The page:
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Thought for the Day: Conquest of the Spiritual Over the Physical

We don't say tachanun between Yom Kippur and Sukkos.  The medrash gives a mashal for this: a king was coming to visit one of his lands because of some unsavory business that had been going on.  The people decided to change their ways and sent the head of state to greet, praise, and exalt the king while he was just starting his journey.  As the king got closer, the important officials go out to greet, praise, and exalt the king.  Finally, when the king gets to the border, the entire populace -- men, women, children -- all go out to greet, praise, and exalt the king.  The king announces, "Whatever happened, happened.  We'll start fresh today."   The medrash concludes that so is the situation for us.  On Rosh HaShanah only the most pious fast, during the next seven days individuals fast, on Yom Kippur the entire klal yisrael -- men, women, and children -- all fast.  HaShem says, "Whatever happened, happened.  We'll start counting from today."  Then HaShem sees everyone busy with them mitzvos of sukkah and lulav, so on the first day of Sukkos, HaShem again says, "Whatever happened, happened.  We'll start counting from today."

There are (at least) two striking problems with understanding what Chazal want to teach us.  First, what is special about sukka and arba minim that can bring about a reset of our aveira count?  Second, and quite perplexing is the fact that the starting point of the medrash (why we don't say tachanun between Yom Kippur and Sukkos) is not even addressed in the mashal!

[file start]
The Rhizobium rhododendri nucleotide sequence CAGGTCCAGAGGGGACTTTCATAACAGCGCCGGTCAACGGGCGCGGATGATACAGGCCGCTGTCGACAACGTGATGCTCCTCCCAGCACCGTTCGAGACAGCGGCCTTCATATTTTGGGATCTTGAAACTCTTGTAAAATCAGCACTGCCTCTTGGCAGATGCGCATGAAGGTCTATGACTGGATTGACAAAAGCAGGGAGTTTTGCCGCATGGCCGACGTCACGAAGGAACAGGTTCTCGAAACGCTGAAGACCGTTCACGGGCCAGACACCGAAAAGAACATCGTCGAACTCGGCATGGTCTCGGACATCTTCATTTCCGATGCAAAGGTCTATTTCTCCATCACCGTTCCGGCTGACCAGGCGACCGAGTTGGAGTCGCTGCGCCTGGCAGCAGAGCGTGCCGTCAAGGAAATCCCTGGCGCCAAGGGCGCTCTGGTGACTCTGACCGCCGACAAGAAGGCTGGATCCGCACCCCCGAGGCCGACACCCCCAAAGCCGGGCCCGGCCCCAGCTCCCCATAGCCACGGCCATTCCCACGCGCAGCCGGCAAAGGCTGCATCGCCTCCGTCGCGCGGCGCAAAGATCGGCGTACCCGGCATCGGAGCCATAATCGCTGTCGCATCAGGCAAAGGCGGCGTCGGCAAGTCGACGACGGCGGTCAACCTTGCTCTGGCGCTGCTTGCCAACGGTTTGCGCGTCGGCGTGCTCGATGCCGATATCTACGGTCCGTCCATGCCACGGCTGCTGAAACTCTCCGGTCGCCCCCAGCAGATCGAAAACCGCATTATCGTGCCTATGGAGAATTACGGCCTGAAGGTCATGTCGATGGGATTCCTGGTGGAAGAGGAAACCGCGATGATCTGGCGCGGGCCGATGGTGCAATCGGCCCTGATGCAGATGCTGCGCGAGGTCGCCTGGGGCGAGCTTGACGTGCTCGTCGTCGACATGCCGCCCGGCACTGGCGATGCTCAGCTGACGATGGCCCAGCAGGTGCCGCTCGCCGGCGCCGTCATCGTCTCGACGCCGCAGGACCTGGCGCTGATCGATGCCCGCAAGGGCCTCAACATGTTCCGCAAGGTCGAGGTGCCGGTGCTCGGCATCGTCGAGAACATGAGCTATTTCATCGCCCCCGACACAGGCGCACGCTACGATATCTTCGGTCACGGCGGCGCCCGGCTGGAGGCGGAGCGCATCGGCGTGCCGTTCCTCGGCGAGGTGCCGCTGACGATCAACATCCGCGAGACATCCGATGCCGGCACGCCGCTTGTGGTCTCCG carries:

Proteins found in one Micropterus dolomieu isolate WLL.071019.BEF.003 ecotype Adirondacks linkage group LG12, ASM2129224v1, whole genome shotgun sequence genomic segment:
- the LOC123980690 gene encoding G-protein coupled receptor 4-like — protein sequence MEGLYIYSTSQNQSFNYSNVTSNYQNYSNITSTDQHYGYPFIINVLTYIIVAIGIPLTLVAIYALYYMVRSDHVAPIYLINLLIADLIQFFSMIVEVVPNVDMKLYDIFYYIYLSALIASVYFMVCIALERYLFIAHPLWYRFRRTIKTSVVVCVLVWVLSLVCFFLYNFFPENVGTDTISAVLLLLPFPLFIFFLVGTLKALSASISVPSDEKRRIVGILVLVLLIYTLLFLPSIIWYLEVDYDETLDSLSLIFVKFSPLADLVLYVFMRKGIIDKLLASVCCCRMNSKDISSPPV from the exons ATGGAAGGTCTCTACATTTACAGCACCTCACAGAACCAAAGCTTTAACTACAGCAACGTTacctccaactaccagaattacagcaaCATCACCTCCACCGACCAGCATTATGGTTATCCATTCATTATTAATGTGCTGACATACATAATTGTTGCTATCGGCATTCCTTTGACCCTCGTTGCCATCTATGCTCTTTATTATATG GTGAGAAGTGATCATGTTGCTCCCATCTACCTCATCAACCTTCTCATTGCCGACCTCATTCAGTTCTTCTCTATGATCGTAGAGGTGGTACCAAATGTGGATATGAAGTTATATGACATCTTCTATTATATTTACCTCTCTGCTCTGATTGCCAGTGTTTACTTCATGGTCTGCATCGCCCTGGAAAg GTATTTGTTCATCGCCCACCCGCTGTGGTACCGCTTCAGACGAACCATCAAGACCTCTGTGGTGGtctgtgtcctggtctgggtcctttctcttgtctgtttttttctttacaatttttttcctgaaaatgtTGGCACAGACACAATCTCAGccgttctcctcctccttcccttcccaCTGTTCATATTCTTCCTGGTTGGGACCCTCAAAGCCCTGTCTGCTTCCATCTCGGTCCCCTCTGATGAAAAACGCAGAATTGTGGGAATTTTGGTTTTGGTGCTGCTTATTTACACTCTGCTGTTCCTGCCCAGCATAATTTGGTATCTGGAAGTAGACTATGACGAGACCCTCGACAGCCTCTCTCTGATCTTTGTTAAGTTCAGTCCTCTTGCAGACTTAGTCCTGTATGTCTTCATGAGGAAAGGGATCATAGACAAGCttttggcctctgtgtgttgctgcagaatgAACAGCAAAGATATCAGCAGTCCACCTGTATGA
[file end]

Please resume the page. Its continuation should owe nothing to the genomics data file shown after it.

In order to tackle the these issues, we need to note the schizophrenic nature of Sukkos.  On the one hand the sukkah uses every kind of leniency imaginable.  Besides the schach -- which is made explicitly from junk, we need four walls.  Did I say four walls?  You can use three.  Did I say three?  You can use two and a little bit.  Don't have even that?  Put up two supports and a string over it; we'll call it "form of a door" and use that?  Still a problem?  Make the schach a little thicker and we'll say the edge goes down and makes a wall.  Don't have quite enough shach?  That's ok, we'll consider the pasul schach (and even some air) as a "bent wall".  But then there is the lulav and esrog.  People spend hours looking for the best esrog.  Usually "ze keili v'an'vei'hu" (this is my G-d and I shall beautify Him [with my mitzvos]) is invoked for "hidur mitzvah".  When it comes to the arba minim, they are actually pasul unless they are beautiful!

So why is Sukkos schizophrenic?  Because the sukka itself represents the physical world, while the arba minim represent our spirituality.  On Sukkos we demonstrate -- by deed and thought -- that when it comes to the physical needs we will get by with whatever is expedient, but when it comes to spirituality we are going for broke to make everything as beautiful as possible.  When HaShem sees His Klal Yisrael really getting the point of this world, what can He do but smile and say, "Whatever happened, happened.  We'll start counting from today."

Why is there no parallel in the mashal?  Because putting the spiritual and physical together transcends understanding.  The Rema in Shulchan Aruch says that the last two words "asher yatzar" -- "mafli la'asos" (who acts wonderously) -- refers to the body and soul (two opposites) being connected.  Only HaShem can do that.  And only His nation, klal yisrael can do that.


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